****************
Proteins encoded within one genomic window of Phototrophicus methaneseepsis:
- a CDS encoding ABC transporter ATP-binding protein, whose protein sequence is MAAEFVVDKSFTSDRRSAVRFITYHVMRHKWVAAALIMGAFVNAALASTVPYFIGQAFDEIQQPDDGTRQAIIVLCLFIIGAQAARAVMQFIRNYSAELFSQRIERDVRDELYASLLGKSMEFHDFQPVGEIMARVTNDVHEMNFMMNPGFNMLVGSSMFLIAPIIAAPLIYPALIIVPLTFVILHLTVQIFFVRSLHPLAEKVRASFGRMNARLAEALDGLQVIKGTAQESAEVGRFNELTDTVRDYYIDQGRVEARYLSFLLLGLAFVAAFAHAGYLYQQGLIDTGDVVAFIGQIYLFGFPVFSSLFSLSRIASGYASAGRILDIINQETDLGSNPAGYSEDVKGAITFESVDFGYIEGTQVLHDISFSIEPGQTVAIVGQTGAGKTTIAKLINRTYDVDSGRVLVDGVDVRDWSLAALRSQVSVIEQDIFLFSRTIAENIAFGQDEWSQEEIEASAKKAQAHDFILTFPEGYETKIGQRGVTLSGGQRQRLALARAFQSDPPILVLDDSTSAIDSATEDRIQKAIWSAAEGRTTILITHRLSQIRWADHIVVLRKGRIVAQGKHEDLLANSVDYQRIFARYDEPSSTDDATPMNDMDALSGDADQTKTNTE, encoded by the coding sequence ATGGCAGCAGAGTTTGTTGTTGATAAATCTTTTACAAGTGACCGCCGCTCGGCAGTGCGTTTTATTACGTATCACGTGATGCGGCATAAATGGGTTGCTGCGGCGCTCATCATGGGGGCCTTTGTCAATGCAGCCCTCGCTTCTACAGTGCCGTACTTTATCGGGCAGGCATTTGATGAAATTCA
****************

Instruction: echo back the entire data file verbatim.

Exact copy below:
Proteins encoded within one genomic window of Phototrophicus methaneseepsis:
- a CDS encoding ABC transporter ATP-binding protein, whose protein sequence is MAAEFVVDKSFTSDRRSAVRFITYHVMRHKWVAAALIMGAFVNAALASTVPYFIGQAFDEIQQPDDGTRQAIIVLCLFIIGAQAARAVMQFIRNYSAELFSQRIERDVRDELYASLLGKSMEFHDFQPVGEIMARVTNDVHEMNFMMNPGFNMLVGSSMFLIAPIIAAPLIYPALIIVPLTFVILHLTVQIFFVRSLHPLAEKVRASFGRMNARLAEALDGLQVIKGTAQESAEVGRFNELTDTVRDYYIDQGRVEARYLSFLLLGLAFVAAFAHAGYLYQQGLIDTGDVVAFIGQIYLFGFPVFSSLFSLSRIASGYASAGRILDIINQETDLGSNPAGYSEDVKGAITFESVDFGYIEGTQVLHDISFSIEPGQTVAIVGQTGAGKTTIAKLINRTYDVDSGRVLVDGVDVRDWSLAALRSQVSVIEQDIFLFSRTIAENIAFGQDEWSQEEIEASAKKAQAHDFILTFPEGYETKIGQRGVTLSGGQRQRLALARAFQSDPPILVLDDSTSAIDSATEDRIQKAIWSAAEGRTTILITHRLSQIRWADHIVVLRKGRIVAQGKHEDLLANSVDYQRIFARYDEPSSTDDATPMNDMDALSGDADQTKTNTE, encoded by the coding sequence ATGGCAGCAGAGTTTGTTGTTGATAAATCTTTTACAAGTGACCGCCGCTCGGCAGTGCGTTTTATTACGTATCACGTGATGCGGCATAAATGGGTTGCTGCGGCGCTCATCATGGGGGCCTTTGTCAATGCAGCCCTCGCTTCTACAGTGCCGTACTTTATCGGGCAGGCATTTGATGAAATTCA